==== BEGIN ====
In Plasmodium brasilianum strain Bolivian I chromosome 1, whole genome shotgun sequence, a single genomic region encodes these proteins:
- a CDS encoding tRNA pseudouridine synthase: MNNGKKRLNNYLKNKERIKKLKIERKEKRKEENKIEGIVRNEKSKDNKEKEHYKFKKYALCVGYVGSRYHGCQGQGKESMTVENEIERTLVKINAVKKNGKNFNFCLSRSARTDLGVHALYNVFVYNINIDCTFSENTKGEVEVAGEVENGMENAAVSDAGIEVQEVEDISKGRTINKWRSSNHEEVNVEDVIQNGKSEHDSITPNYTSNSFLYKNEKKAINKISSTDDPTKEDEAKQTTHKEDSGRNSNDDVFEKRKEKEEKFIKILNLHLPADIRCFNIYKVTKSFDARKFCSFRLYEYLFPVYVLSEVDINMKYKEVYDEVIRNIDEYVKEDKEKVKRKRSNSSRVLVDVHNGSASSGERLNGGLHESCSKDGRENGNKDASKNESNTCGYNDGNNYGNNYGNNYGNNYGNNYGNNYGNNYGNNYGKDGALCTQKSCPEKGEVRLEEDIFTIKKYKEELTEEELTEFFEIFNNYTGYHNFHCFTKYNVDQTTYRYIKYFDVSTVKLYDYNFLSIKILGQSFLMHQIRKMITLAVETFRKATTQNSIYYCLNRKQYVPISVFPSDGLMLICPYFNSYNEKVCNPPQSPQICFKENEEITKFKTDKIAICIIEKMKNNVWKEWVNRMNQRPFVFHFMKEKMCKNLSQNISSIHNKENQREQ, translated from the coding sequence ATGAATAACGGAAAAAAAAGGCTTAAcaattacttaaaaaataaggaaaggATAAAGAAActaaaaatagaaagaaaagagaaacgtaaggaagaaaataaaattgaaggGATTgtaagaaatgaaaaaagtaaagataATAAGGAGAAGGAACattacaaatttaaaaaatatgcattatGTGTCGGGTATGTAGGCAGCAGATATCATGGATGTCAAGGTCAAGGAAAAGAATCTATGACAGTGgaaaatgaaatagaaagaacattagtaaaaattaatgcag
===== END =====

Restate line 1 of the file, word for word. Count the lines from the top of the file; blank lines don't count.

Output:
In Plasmodium brasilianum strain Bolivian I chromosome 1, whole genome shotgun sequence, a single genomic region encodes these proteins: